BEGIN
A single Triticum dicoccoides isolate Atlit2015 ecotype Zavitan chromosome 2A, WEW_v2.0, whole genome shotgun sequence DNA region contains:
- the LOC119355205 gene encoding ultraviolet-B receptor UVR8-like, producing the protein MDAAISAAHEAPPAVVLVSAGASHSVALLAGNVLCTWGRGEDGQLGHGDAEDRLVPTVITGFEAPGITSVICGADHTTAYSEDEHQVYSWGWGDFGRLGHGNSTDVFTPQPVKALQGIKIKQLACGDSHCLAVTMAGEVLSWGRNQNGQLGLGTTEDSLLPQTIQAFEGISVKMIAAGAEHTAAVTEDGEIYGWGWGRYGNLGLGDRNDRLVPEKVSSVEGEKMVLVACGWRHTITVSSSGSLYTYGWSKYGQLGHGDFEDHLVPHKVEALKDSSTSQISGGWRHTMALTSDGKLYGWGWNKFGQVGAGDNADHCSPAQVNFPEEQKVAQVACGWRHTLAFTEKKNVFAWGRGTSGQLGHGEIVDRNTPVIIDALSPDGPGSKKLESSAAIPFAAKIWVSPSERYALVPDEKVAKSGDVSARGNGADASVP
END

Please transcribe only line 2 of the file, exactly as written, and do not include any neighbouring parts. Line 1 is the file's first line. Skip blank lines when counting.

- the LOC119355205 gene encoding ultraviolet-B receptor UVR8-like, producing the protein MDAAISAAHEAPPAVVLVSAGASHSVALLAGNVLCTWGRGEDGQLGHGDAEDRLVPTVITGFEAPGITSVICGADHTTAYSEDEHQVYSWGWGDFGRLGHGNSTDVFTPQPVKALQGIKIKQLACGDSHCLAVTMAGEVLSWGRNQNGQLGLGTTEDSLLPQTIQAFEGISVKMIAAGAEHTAAVTEDGEIYGWGWGRYGNLGLGDRNDRLVPEKVSSVEGEKMVLVACGWRHTITVSSSGSLYTYGWSKYGQLGHGDFEDHLVPHKVEALKDSSTSQISGGWRHTMALTSDGKLYGWGWNKFGQVGAGDNADHCSPAQVNFPEEQKVAQVACGWRHTLAFTEKKNVFAWGRGTSGQLGHGEIVDRNTPVIIDALSPDGPGSKKLESSAAIPFAAKIWVSPSERYALVPDEKVAKSGDVSARGNGADASVP